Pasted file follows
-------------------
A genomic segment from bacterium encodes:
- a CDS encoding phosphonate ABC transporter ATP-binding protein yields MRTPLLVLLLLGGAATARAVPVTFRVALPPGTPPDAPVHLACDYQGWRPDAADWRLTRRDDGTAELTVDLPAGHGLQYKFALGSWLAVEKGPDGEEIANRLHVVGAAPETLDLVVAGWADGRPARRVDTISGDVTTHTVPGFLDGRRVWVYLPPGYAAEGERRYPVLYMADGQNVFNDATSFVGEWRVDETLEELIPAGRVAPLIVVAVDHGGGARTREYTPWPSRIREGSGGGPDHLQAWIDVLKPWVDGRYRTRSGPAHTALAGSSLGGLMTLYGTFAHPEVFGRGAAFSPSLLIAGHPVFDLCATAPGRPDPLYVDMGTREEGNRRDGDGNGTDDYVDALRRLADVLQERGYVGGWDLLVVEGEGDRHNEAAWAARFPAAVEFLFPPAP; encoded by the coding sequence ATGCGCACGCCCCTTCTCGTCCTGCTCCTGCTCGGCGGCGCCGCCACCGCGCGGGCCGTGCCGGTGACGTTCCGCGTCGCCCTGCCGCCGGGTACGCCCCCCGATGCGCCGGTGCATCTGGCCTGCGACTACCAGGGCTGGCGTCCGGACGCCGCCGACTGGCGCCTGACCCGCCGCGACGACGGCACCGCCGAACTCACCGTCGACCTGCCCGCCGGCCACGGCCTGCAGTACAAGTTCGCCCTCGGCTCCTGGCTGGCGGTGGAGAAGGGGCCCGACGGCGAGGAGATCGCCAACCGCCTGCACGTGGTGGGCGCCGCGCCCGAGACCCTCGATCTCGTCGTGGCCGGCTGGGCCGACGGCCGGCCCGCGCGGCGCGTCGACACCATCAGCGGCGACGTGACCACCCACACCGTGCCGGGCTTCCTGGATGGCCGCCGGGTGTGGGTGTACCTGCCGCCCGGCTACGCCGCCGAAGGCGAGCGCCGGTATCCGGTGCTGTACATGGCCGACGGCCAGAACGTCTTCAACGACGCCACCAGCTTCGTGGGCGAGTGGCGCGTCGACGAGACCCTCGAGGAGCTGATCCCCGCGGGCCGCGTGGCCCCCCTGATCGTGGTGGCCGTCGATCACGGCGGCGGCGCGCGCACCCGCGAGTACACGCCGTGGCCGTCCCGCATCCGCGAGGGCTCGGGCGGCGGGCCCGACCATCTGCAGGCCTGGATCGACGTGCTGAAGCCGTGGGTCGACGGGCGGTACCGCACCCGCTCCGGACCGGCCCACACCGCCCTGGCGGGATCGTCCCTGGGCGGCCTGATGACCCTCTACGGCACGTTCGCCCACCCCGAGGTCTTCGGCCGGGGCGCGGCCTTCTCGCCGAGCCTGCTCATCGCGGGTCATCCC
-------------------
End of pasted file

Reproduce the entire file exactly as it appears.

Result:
A genomic segment from bacterium encodes:
- a CDS encoding phosphonate ABC transporter ATP-binding protein yields MRTPLLVLLLLGGAATARAVPVTFRVALPPGTPPDAPVHLACDYQGWRPDAADWRLTRRDDGTAELTVDLPAGHGLQYKFALGSWLAVEKGPDGEEIANRLHVVGAAPETLDLVVAGWADGRPARRVDTISGDVTTHTVPGFLDGRRVWVYLPPGYAAEGERRYPVLYMADGQNVFNDATSFVGEWRVDETLEELIPAGRVAPLIVVAVDHGGGARTREYTPWPSRIREGSGGGPDHLQAWIDVLKPWVDGRYRTRSGPAHTALAGSSLGGLMTLYGTFAHPEVFGRGAAFSPSLLIAGHPVFDLCATAPGRPDPLYVDMGTREEGNRRDGDGNGTDDYVDALRRLADVLQERGYVGGWDLLVVEGEGDRHNEAAWAARFPAAVEFLFPPAP; encoded by the coding sequence ATGCGCACGCCCCTTCTCGTCCTGCTCCTGCTCGGCGGCGCCGCCACCGCGCGGGCCGTGCCGGTGACGTTCCGCGTCGCCCTGCCGCCGGGTACGCCCCCCGATGCGCCGGTGCATCTGGCCTGCGACTACCAGGGCTGGCGTCCGGACGCCGCCGACTGGCGCCTGACCCGCCGCGACGACGGCACCGCCGAACTCACCGTCGACCTGCCCGCCGGCCACGGCCTGCAGTACAAGTTCGCCCTCGGCTCCTGGCTGGCGGTGGAGAAGGGGCCCGACGGCGAGGAGATCGCCAACCGCCTGCACGTGGTGGGCGCCGCGCCCGAGACCCTCGATCTCGTCGTGGCCGGCTGGGCCGACGGCCGGCCCGCGCGGCGCGTCGACACCATCAGCGGCGACGTGACCACCCACACCGTGCCGGGCTTCCTGGATGGCCGCCGGGTGTGGGTGTACCTGCCGCCCGGCTACGCCGCCGAAGGCGAGCGCCGGTATCCGGTGCTGTACATGGCCGACGGCCAGAACGTCTTCAACGACGCCACCAGCTTCGTGGGCGAGTGGCGCGTCGACGAGACCCTCGAGGAGCTGATCCCCGCGGGCCGCGTGGCCCCCCTGATCGTGGTGGCCGTCGATCACGGCGGCGGCGCGCGCACCCGCGAGTACACGCCGTGGCCGTCCCGCATCCGCGAGGGCTCGGGCGGCGGGCCCGACCATCTGCAGGCCTGGATCGACGTGCTGAAGCCGTGGGTCGACGGGCGGTACCGCACCCGCTCCGGACCGGCCCACACCGCCCTGGCGGGATCGTCCCTGGGCGGCCTGATGACCCTCTACGGCACGTTCGCCCACCCCGAGGTCTTCGGCCGGGGCGCGGCCTTCTCGCCGAGCCTGCTCATCGCGGGTCATCCC